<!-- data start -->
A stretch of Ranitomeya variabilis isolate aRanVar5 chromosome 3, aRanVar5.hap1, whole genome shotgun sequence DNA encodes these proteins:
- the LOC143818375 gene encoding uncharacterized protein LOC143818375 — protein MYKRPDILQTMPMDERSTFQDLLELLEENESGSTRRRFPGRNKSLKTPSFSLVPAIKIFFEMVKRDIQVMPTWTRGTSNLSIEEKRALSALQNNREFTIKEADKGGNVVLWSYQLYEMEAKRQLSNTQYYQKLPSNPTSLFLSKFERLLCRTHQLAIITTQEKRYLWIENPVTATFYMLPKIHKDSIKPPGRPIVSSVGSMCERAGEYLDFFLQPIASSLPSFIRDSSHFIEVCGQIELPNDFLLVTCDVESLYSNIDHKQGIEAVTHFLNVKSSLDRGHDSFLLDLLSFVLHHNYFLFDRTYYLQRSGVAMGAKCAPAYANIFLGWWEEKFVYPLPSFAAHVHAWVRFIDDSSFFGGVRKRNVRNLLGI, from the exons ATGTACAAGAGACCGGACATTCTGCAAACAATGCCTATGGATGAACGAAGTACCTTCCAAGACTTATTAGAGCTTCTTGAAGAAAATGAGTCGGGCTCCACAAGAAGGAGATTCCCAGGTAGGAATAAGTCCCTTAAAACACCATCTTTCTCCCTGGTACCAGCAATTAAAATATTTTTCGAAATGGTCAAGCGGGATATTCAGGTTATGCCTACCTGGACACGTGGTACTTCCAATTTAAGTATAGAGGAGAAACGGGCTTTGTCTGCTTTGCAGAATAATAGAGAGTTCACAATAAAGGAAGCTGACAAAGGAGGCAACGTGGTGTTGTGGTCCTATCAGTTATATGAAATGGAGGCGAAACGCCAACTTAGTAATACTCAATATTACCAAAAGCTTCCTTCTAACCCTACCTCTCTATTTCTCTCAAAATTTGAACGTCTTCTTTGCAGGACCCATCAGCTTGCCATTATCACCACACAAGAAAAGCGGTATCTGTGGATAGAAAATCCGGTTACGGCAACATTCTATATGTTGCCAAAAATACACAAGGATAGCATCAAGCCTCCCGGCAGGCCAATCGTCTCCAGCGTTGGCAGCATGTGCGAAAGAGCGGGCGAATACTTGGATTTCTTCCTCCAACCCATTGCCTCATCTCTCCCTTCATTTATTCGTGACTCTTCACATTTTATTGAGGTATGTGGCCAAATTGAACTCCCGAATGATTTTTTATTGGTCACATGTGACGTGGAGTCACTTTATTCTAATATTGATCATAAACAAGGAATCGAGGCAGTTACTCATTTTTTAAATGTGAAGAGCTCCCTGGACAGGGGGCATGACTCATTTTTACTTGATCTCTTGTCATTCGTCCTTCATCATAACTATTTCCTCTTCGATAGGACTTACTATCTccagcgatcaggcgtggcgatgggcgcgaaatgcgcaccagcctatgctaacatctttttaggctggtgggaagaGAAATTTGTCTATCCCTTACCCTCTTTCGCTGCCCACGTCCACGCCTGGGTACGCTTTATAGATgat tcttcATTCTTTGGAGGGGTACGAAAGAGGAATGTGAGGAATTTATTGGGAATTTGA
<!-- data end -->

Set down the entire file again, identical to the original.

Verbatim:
A stretch of Ranitomeya variabilis isolate aRanVar5 chromosome 3, aRanVar5.hap1, whole genome shotgun sequence DNA encodes these proteins:
- the LOC143818375 gene encoding uncharacterized protein LOC143818375 — protein MYKRPDILQTMPMDERSTFQDLLELLEENESGSTRRRFPGRNKSLKTPSFSLVPAIKIFFEMVKRDIQVMPTWTRGTSNLSIEEKRALSALQNNREFTIKEADKGGNVVLWSYQLYEMEAKRQLSNTQYYQKLPSNPTSLFLSKFERLLCRTHQLAIITTQEKRYLWIENPVTATFYMLPKIHKDSIKPPGRPIVSSVGSMCERAGEYLDFFLQPIASSLPSFIRDSSHFIEVCGQIELPNDFLLVTCDVESLYSNIDHKQGIEAVTHFLNVKSSLDRGHDSFLLDLLSFVLHHNYFLFDRTYYLQRSGVAMGAKCAPAYANIFLGWWEEKFVYPLPSFAAHVHAWVRFIDDSSFFGGVRKRNVRNLLGI, from the exons ATGTACAAGAGACCGGACATTCTGCAAACAATGCCTATGGATGAACGAAGTACCTTCCAAGACTTATTAGAGCTTCTTGAAGAAAATGAGTCGGGCTCCACAAGAAGGAGATTCCCAGGTAGGAATAAGTCCCTTAAAACACCATCTTTCTCCCTGGTACCAGCAATTAAAATATTTTTCGAAATGGTCAAGCGGGATATTCAGGTTATGCCTACCTGGACACGTGGTACTTCCAATTTAAGTATAGAGGAGAAACGGGCTTTGTCTGCTTTGCAGAATAATAGAGAGTTCACAATAAAGGAAGCTGACAAAGGAGGCAACGTGGTGTTGTGGTCCTATCAGTTATATGAAATGGAGGCGAAACGCCAACTTAGTAATACTCAATATTACCAAAAGCTTCCTTCTAACCCTACCTCTCTATTTCTCTCAAAATTTGAACGTCTTCTTTGCAGGACCCATCAGCTTGCCATTATCACCACACAAGAAAAGCGGTATCTGTGGATAGAAAATCCGGTTACGGCAACATTCTATATGTTGCCAAAAATACACAAGGATAGCATCAAGCCTCCCGGCAGGCCAATCGTCTCCAGCGTTGGCAGCATGTGCGAAAGAGCGGGCGAATACTTGGATTTCTTCCTCCAACCCATTGCCTCATCTCTCCCTTCATTTATTCGTGACTCTTCACATTTTATTGAGGTATGTGGCCAAATTGAACTCCCGAATGATTTTTTATTGGTCACATGTGACGTGGAGTCACTTTATTCTAATATTGATCATAAACAAGGAATCGAGGCAGTTACTCATTTTTTAAATGTGAAGAGCTCCCTGGACAGGGGGCATGACTCATTTTTACTTGATCTCTTGTCATTCGTCCTTCATCATAACTATTTCCTCTTCGATAGGACTTACTATCTccagcgatcaggcgtggcgatgggcgcgaaatgcgcaccagcctatgctaacatctttttaggctggtgggaagaGAAATTTGTCTATCCCTTACCCTCTTTCGCTGCCCACGTCCACGCCTGGGTACGCTTTATAGATgat tcttcATTCTTTGGAGGGGTACGAAAGAGGAATGTGAGGAATTTATTGGGAATTTGA